A gene variation that appears to predict the rate at which Alzheimer's disease will progress has been uncovered by an international team of Alzheimer's disease experts, led by Washington University School of Medicine in St. Louis. Published in the open-access journal PLoS Genetics, the findings help determine how rapidly Alzheimer's patients may develop full-blown dementia after their diagnosis.

Alzheimer's disease, one of the most common neurodegenerative disorders, affects over 4.5 million people in the United States alone. Recent studies have found the presence of a particular form of the tau protein (ptau) in cerebrospinal fluid (CSF) to be an indicator of Alzheimer's disease. By looking at single DNA variations in 846 patients, the researchers were able to identify a genetic marker, linked to elevated ptau levels, that is associated with rapid progression of the disease.

"We have looked at data from three separate, international studies, and in all three, we found the same association. So we are confident that it is real and that this gene variant is associated with progression in Alzheimer's disease," said first author Carlos Cruchaga, PhD.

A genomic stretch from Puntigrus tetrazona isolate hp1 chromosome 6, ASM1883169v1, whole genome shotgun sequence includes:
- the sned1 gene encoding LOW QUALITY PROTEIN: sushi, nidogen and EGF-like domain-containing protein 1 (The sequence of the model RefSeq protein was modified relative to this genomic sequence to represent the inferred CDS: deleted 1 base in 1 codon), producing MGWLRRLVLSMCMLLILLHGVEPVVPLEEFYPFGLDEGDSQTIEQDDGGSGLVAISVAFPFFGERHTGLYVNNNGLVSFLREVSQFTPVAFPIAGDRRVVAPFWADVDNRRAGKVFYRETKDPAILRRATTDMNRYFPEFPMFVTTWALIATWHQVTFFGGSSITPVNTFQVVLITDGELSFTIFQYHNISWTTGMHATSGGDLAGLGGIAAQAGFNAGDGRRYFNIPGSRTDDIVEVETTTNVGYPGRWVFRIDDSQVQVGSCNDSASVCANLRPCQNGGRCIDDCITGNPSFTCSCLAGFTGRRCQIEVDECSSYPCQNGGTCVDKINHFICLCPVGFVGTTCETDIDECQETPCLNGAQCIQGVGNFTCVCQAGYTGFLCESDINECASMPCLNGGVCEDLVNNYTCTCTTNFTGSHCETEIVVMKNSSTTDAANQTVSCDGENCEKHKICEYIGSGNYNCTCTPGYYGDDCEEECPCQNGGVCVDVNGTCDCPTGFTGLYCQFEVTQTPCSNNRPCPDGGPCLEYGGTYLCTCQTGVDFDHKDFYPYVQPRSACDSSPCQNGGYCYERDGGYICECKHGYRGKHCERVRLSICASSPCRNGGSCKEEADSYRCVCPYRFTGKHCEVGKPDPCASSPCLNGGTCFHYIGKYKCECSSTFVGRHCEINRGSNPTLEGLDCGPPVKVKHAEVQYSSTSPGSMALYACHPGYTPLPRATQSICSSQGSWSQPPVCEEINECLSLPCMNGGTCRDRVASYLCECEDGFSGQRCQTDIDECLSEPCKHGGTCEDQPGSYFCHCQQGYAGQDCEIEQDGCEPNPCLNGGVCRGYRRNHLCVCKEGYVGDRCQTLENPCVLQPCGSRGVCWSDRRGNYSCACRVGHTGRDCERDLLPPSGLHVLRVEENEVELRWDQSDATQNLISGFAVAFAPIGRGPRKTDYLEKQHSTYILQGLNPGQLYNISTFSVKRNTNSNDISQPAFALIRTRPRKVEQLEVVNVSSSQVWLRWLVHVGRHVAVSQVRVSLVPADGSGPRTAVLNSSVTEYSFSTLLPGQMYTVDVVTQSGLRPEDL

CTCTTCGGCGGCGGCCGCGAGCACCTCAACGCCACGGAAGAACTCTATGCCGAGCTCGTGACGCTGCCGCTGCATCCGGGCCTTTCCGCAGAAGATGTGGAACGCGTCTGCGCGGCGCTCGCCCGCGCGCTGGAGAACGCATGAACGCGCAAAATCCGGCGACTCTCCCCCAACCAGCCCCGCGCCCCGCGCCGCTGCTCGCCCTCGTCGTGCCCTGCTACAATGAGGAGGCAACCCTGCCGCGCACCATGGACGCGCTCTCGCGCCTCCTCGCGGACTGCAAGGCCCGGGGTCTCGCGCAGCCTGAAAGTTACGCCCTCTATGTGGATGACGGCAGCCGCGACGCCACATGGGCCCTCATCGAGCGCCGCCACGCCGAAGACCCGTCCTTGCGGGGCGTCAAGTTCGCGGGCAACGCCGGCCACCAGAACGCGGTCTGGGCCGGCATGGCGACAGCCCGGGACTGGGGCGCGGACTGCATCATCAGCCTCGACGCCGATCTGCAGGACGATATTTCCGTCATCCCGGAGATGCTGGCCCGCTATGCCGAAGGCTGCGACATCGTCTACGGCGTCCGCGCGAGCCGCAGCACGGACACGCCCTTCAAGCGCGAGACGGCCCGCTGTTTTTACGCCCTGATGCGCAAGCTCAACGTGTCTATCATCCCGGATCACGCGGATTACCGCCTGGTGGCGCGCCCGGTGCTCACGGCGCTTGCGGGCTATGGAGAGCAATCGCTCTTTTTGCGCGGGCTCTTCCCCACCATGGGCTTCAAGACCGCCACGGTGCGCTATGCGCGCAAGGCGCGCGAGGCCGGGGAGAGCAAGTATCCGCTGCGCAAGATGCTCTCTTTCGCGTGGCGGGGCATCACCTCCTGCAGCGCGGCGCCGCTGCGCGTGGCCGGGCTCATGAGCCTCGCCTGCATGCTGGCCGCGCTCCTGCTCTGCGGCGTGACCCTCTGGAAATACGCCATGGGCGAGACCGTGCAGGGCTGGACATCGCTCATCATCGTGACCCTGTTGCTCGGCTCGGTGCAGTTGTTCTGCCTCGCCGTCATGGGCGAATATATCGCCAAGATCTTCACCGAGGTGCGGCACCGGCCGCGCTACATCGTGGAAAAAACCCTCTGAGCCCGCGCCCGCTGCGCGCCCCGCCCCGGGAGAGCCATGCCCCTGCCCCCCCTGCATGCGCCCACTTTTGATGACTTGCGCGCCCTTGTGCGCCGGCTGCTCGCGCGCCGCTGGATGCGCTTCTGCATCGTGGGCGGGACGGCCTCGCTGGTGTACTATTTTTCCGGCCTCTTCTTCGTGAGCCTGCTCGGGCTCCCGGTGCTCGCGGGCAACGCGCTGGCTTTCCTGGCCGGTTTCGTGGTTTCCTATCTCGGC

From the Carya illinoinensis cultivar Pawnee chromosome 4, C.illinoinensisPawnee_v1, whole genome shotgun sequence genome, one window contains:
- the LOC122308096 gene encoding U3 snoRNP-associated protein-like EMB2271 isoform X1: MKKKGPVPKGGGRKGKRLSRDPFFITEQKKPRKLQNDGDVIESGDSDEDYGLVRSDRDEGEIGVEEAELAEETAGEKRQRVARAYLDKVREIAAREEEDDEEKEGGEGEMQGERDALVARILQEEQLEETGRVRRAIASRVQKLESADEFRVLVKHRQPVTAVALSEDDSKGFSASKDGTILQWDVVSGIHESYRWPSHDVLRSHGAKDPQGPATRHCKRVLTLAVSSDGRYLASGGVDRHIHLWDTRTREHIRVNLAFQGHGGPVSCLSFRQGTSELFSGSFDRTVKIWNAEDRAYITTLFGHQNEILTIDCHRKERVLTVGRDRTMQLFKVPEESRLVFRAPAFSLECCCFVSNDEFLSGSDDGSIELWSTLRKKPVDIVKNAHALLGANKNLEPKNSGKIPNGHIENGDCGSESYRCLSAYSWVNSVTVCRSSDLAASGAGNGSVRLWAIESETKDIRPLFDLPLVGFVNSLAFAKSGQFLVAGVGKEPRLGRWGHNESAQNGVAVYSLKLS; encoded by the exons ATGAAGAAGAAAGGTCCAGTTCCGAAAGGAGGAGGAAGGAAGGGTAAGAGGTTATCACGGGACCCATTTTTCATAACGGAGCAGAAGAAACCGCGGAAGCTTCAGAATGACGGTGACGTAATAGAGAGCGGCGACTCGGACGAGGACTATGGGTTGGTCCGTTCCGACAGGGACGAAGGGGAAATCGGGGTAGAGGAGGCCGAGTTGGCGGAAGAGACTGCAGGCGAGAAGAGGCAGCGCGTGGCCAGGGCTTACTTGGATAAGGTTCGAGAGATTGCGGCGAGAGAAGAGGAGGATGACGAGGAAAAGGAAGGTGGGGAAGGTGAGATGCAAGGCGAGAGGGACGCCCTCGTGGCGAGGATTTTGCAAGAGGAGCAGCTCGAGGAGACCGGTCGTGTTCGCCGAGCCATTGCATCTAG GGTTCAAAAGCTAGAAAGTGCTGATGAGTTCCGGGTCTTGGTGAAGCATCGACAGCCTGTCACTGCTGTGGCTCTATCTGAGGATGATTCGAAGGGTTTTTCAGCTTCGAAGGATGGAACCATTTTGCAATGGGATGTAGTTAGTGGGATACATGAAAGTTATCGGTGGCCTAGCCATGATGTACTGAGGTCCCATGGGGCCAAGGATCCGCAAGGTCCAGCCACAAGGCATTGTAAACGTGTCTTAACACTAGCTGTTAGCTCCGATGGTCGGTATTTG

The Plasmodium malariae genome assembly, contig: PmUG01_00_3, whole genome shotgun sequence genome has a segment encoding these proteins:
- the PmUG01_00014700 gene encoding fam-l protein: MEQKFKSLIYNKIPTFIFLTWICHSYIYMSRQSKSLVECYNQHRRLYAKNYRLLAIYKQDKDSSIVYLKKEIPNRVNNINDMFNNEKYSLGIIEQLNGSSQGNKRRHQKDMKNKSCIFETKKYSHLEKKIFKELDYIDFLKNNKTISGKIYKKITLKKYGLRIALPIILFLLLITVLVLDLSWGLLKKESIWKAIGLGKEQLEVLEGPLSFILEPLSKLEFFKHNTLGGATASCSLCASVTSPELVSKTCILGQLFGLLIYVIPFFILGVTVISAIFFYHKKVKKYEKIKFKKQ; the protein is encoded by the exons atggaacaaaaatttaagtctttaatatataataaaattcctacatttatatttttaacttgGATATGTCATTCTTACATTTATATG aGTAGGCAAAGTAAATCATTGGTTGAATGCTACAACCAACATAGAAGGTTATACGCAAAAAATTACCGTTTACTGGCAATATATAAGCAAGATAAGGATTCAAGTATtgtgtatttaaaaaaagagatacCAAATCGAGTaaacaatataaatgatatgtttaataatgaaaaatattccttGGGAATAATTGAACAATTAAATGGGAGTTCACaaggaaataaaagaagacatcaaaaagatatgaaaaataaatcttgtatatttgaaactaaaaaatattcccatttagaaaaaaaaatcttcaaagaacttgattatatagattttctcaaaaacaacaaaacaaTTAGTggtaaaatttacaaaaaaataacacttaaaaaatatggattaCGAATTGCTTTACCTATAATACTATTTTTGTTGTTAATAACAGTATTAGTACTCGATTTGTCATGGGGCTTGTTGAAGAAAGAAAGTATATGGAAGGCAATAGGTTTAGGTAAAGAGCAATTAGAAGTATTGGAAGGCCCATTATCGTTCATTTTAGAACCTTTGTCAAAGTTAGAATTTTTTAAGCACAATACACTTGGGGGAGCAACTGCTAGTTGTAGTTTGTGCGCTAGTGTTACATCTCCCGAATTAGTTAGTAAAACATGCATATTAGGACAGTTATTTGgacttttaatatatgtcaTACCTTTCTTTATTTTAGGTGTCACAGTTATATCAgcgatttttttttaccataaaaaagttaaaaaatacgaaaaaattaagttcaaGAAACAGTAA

The genetic finding, combined with the ability to measure ptau in the CSF, may mean that drug inhibition of tau accumulation in the CSF might prevent or delay some of the devastating effects of Alzheimer's disease. This knowledge might initially be most useful in the design of clinical trials, according to the authors; if researchers know in advance that particular patients are going to progress at a rapid rate, they could potentially better evaluate the effects of drugs designed to slow the progression of Alzheimer's disease.